# Physics Simulation Forum

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 Post subject: simulating maximum velocityPosted: Mon Jul 21, 2008 8:40 pm

Joined: Tue Apr 15, 2008 4:14 pm
Posts: 17
I have a sphere in a frictionless world that continuously has new forces applied to it (to push it around in different directions). These forces build, and eventually the collision detection fails and the sphere passes completely out of the model it is contained in. Is there a good way to cap the linear velocity on a collidable object. Also, does anyone have any suggestions on ways to keep the sphere inside the model at high speeds (the model is an enclosed mesh)?

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 Post subject: Re: simulating maximum velocityPosted: Tue Jul 22, 2008 1:58 am

Joined: Tue Oct 30, 2007 9:23 pm
Posts: 146
http://chunkyks.com/bulletthings.pdf

Quote:
Is there a good way to cap the linear velocity on a collidable object.

I described how to cap the speed of an object in that doc.

Quote:
Also, does anyone have any suggestions on ways to keep the sphere inside the model at high speeds (the model is an enclosed mesh)?

I did describe one way to do that in my doc, too, although it can get a little compute-intensive at very high speeds [basically, decrease the fixedTimeStep parameter to stepSimulation and increase maxSubSteps to compensate].

Alternatively, use continuous collision detection. There's a CCD example, and several threads on these forums talking about it.

Gary (-;

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 Post subject: Re: simulating maximum velocityPosted: Tue Jul 22, 2008 5:24 am

Joined: Fri May 30, 2008 2:51 am
Posts: 508
Location: Ossining, New York
what kind of collision shape defines the boundary of your world? If it is convex you could use lots of btStaticPlaneShape objects.

I think tunneling occurs more easily with trimesh collision shapes than simple primitives like boxes, spheres, planes, etc

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 Post subject: Re: simulating maximum velocityPosted: Tue Jul 22, 2008 10:32 am

Joined: Sat Feb 16, 2008 5:12 pm
Posts: 8
Did you try to set the linear / angular damping of your rigid body. It doesn't exactly cap the velocity, but since the damping is dependent on the velocity the end result usually means speed capping, but in a more "realistic" way. Of course, your object will eventually grind to a halt, which you may not want...

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 Post subject: Re: simulating maximum velocityPosted: Wed Jul 23, 2008 2:33 am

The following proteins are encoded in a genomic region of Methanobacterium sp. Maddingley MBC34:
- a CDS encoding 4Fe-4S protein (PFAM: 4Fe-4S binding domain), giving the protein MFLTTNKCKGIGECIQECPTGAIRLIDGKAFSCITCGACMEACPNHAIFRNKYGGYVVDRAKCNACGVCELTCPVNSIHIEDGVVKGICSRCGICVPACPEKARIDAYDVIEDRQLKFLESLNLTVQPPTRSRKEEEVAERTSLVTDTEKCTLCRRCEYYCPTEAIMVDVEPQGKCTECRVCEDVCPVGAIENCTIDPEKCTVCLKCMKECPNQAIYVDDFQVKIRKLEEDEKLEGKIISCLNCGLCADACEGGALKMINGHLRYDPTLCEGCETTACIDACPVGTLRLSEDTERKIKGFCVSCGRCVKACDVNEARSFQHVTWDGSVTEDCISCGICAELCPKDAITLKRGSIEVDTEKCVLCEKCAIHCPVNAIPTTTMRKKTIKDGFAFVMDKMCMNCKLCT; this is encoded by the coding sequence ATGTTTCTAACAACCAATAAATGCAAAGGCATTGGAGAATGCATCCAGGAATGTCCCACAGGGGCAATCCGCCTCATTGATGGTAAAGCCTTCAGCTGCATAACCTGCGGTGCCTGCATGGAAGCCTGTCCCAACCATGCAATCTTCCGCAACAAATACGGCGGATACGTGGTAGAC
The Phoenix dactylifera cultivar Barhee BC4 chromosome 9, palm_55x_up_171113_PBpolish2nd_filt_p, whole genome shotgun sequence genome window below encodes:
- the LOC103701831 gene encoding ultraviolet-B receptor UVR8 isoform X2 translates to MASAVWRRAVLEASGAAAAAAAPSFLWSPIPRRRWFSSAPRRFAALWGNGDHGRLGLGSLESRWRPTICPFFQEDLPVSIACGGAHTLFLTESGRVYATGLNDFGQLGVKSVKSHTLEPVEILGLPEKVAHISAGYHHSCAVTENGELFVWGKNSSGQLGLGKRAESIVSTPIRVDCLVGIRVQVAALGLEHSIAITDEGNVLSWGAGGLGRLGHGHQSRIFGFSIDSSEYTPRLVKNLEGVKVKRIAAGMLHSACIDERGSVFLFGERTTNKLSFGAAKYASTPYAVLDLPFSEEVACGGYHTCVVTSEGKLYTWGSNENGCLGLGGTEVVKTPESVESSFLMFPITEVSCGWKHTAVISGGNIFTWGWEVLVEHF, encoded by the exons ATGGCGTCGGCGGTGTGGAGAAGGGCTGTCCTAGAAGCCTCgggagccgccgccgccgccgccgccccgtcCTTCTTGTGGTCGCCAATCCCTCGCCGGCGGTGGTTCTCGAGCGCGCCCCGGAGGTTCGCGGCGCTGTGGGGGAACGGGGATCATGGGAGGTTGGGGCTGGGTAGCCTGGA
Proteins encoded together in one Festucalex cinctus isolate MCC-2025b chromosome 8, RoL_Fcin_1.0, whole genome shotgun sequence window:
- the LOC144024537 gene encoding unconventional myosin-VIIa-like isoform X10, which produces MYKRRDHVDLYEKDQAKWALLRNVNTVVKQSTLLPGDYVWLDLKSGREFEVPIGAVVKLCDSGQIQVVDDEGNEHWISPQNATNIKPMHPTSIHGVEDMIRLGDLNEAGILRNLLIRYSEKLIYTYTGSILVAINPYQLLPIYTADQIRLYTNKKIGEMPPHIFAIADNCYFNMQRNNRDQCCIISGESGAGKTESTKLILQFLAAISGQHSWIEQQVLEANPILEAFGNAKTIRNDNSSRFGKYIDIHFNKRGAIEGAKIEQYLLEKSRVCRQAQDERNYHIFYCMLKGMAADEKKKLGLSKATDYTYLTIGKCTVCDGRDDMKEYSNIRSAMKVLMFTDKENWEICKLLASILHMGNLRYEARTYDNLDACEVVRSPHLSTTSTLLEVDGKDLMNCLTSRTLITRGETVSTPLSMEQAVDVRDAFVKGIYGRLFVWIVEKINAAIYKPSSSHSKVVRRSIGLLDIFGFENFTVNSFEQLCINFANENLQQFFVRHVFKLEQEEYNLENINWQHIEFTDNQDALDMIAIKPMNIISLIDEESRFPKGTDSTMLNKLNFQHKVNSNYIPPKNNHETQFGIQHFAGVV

Joined: Tue Oct 30, 2007 9:23 pm
Posts: 146
I did. The problem is that either the terminal velocity [since that's effectively what you've implemented] is either really high, or my spaceship's damping is way too strong.

Perhaps it'll work if I change the mechanic to be highly damped instead of a more asteroids-like feel, but I *like* the asteroids-like feel

Gary (-;

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 Post subject: Re: simulating maximum velocityPosted: Thu Jul 24, 2008 4:10 am

Joined: Tue Apr 15, 2008 4:14 pm
Posts: 17
I haven't had a chance to read through the document yet, but thanks for the link. I hope to look through it soon and post a bit about my experience.

To answer a couple questions that were brought up, we are using a basic tri mesh which is basically a lot of complex tubular structures. We thought about trying to build this out of simpler objects, but that doesn't easily allow for model complexity we would need. I think it would work better if our spheres weren't inside of the collision mesh, but we haven't come up with a decent way to do this either.

Someone brought up dampening. I've played around with that both in this context, and because sometimes we need to slow these spheres down. It doesn't work well to solve this problem. In the end it just delays the inevitable, and it also requires you to either apply a lot of force initially to get the spheres moving as fast as they need to or you have to scale the damping up over time. But since apply force is cumulative, it merely delays the inevitable.

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